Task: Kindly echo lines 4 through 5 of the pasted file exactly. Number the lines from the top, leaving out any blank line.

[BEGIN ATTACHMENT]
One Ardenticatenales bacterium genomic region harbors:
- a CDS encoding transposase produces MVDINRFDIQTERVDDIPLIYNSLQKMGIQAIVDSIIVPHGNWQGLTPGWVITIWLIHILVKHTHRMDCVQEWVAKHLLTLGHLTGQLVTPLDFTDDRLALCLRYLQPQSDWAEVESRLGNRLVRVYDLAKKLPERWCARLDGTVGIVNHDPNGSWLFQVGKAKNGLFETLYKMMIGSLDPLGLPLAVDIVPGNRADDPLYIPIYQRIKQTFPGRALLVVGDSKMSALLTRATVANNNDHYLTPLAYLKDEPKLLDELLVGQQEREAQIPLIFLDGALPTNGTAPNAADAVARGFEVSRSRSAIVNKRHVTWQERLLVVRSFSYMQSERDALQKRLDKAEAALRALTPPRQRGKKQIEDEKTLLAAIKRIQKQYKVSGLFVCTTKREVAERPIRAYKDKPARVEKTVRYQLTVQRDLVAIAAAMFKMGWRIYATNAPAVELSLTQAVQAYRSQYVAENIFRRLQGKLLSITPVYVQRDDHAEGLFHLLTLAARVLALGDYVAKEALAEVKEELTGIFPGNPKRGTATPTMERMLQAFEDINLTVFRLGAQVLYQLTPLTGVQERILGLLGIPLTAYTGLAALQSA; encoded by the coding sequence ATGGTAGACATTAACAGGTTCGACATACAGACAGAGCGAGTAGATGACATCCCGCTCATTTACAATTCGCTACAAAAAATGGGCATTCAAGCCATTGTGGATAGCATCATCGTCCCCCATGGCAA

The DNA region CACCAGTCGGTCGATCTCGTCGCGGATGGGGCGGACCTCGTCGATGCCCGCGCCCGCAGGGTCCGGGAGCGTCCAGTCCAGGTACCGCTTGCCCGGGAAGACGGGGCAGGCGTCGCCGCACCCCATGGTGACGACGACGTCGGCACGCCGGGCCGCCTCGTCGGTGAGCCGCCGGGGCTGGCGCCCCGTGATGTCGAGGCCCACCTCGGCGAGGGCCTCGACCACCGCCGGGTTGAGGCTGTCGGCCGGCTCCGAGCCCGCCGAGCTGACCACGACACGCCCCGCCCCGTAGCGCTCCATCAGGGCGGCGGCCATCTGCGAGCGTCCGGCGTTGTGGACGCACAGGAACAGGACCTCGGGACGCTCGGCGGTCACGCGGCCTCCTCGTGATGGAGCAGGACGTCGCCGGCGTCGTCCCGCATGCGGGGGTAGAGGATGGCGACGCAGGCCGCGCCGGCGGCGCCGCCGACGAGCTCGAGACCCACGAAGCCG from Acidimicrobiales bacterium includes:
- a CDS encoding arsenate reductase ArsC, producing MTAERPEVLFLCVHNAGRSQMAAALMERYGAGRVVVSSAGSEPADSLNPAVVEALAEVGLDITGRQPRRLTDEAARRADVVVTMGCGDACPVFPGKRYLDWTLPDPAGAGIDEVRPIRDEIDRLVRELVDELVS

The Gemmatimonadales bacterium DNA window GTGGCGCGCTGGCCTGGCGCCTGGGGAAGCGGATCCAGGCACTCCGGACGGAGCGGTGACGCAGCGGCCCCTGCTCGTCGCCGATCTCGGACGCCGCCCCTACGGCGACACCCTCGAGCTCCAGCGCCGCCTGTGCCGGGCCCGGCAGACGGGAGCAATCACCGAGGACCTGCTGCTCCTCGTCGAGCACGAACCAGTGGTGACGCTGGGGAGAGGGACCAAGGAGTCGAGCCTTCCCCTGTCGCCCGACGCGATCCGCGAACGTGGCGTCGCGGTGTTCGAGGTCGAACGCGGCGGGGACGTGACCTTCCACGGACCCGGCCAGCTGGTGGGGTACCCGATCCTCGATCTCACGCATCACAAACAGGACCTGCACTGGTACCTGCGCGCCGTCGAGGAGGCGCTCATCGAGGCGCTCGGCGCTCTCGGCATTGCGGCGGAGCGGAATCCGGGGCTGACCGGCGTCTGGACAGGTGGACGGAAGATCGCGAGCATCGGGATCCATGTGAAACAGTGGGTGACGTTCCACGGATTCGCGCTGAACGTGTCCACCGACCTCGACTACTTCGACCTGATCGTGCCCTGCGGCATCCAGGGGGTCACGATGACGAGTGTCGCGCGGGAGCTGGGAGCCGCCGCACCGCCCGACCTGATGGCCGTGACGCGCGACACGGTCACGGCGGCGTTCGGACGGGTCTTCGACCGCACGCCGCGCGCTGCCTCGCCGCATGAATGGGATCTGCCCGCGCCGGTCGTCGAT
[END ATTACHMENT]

- a CDS encoding arsenate reductase ArsC, producing MTAERPEVLFLCVHNAGRSQMAAALMERYGAGRVVVSSAGSEPADSLNPAVVEALAEVGLDITGRQPRRLTDEAARRADVVVTMGCGDACPVFPGKRYLDWTLPDPAGAGIDEVRPIRDEIDRLVRELVDELVS

The Gemmatimonadales bacterium DNA window GTGGCGCGCTGGCCTGGCGCCTGGGGAAGCGGATCCAGGCACTCCGGACGGAGCGGTGACGCAGCGGCCCCTGCTCGTCGCCGATCTCGGACGCCGCCCCTACGGCGACACCCTCGAGCTCCAGCGCCGCCTGTGCCGGGCCCGGCAGACGGGAGCAATCACCGAGGACCTGCTGCTCCTCGTCGAGCACGAACCAGTGGTGACGCTGGGGAGAGGGACCAAGGAGTCGAGCCTTCCCCTGTCGCCCGACGCGATCCGCGAACGTGGCGTCGCGGTGTTCGAGGTCGAACGCGGCGGGGACGTGACCTTCCACGGACCCGGCCAGCTGGTGGGGTACCCGATCCTCGATCTCACGCATCACAAACAGGACCTGCACTGGTACCTGCGCGCCGTCGAGGAGGCGCTCATCGAGGCGCTCGGCGCTCTCGGCATTGCGGCGGAGCGGAATCCGGGGCTGACCGGCGTCTGGACAGGTGGACGGAAGATCGCGAGCATCGGGATCCATGTGAAACAGTGGGTGACGTTCCACGGATTCGCGCTGAACGTGTCCACCGACCTCGACTACTTCGACCTGATCGTGCCCTGCGGCATCCAGGGGGTCACGATGACGAGTGTCGCGCGGGAGCTGGGAGCCGCCGCACCGCCCGACCTGATGGCCGTGACGCGCGACACGGTCACGGCGGCGTTCGGACGGGTCTTCGACCGCACGCCGCGCGCTGCCTCGCCGCATGAATGGGATCTGCCCGCGCCGGTCGTCGAT